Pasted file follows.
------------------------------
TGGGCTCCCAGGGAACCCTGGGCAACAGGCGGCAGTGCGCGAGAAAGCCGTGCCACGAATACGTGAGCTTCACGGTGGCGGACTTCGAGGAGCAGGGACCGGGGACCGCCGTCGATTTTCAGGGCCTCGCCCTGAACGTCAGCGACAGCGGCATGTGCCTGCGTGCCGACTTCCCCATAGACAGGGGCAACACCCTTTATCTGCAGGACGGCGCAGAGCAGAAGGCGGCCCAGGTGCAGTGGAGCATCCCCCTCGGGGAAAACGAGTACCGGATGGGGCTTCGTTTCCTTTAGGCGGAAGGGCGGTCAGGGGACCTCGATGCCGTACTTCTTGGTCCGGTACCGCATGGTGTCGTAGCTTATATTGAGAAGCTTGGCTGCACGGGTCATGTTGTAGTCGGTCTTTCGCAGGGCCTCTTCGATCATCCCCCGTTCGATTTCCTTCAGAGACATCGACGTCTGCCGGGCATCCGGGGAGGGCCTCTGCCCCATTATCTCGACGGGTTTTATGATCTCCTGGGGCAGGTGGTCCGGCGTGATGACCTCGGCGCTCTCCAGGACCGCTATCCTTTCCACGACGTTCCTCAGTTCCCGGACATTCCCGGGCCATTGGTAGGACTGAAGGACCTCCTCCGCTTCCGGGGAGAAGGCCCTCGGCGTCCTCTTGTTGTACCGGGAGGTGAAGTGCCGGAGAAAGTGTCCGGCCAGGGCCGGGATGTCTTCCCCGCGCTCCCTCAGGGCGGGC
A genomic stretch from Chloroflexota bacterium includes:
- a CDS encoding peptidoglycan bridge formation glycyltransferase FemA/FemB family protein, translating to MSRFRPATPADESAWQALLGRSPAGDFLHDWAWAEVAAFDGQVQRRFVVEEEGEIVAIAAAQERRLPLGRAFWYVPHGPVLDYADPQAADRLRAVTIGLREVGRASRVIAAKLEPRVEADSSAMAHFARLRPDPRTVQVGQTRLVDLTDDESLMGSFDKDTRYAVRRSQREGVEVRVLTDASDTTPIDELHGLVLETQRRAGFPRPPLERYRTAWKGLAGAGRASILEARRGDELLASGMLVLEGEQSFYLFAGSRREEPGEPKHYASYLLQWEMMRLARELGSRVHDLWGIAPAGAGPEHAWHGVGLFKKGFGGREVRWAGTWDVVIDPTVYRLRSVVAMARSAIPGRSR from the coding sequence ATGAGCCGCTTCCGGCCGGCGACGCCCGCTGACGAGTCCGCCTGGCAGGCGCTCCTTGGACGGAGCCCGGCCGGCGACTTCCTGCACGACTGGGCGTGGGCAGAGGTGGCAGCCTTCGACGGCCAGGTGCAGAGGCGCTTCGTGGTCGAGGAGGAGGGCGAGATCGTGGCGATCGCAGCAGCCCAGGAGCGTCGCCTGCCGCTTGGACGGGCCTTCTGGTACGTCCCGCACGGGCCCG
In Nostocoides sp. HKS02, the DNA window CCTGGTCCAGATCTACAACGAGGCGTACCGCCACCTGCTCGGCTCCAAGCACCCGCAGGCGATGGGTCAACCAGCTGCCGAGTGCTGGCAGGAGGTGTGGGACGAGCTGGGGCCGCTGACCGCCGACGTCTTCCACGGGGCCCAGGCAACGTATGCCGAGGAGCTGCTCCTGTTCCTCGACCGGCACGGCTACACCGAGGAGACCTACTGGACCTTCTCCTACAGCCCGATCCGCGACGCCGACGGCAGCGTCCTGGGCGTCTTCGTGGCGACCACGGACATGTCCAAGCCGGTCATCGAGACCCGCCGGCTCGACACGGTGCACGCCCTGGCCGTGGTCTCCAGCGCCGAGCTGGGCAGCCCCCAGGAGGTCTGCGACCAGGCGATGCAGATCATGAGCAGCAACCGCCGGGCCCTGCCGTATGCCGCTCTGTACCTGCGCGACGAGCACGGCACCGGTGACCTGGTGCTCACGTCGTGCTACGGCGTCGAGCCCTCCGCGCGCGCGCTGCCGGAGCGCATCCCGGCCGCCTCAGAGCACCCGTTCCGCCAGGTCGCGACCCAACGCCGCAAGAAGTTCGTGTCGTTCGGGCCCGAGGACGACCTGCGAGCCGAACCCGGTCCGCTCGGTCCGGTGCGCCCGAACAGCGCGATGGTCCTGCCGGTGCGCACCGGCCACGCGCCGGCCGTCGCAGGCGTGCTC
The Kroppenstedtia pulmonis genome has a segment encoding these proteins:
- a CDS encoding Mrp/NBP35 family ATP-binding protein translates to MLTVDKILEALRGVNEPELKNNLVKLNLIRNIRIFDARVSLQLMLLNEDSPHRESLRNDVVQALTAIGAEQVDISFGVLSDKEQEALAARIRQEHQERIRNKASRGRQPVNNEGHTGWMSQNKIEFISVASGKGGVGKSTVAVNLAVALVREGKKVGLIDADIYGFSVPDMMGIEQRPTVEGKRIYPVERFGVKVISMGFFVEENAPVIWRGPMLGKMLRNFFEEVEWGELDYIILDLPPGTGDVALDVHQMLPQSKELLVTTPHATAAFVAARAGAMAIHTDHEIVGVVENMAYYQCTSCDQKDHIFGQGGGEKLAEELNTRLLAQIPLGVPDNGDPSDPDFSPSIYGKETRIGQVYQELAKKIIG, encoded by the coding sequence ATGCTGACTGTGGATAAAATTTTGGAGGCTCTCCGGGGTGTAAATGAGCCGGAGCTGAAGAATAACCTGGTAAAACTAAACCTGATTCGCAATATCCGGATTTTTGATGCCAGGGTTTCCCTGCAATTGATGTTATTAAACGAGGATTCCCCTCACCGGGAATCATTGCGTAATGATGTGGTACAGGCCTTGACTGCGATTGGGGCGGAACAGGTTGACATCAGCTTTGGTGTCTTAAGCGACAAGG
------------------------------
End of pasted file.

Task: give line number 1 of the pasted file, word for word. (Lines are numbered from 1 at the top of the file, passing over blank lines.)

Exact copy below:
TGGGCTCCCAGGGAACCCTGGGCAACAGGCGGCAGTGCGCGAGAAAGCCGTGCCACGAATACGTGAGCTTCACGGTGGCGGACTTCGAGGAGCAGGGACCGGGGACCGCCGTCGATTTTCAGGGCCTCGCCCTGAACGTCAGCGACAGCGGCATGTGCCTGCGTGCCGACTTCCCCATAGACAGGGGCAACACCCTTTATCTGCAGGACGGCGCAGAGCAGAAGGCGGCCCAGGTGCAGTGGAGCATCCCCCTCGGGGAAAACGAGTACCGGATGGGGCTTCGTTTCCTTTAGGCGGAAGGGCGGTCAGGGGACCTCGATGCCGTACTTCTTGGTCCGGTACCGCATGGTGTCGTAGCTTATATTGAGAAGCTTGGCTGCACGGGTCATGTTGTAGTCGGTCTTTCGCAGGGCCTCTTCGATCATCCCCCGTTCGATTTCCTTCAGAGACATCGACGTCTGCCGGGCATCCGGGGAGGGCCTCTGCCCCATTATCTCGACGGGTTTTATGATCTCCTGGGGCAGGTGGTCCGGCGTGATGACCTCGGCGCTCTCCAGGACCGCTATCCTTTCCACGACGTTCCTCAGTTCCCGGACATTCCCGGGCCATTGGTAGGACTGAAGGACCTCCTCCGCTTCCGGGGAGAAGGCCCTCGGCGTCCTCTTGTTGTACCGGGAGGTGAAGTGCCGGAGAAAGTGTCCGGCCAGGGCCGGGATGTCTTCCCCGCGCTCCCTCAGGGCGGGC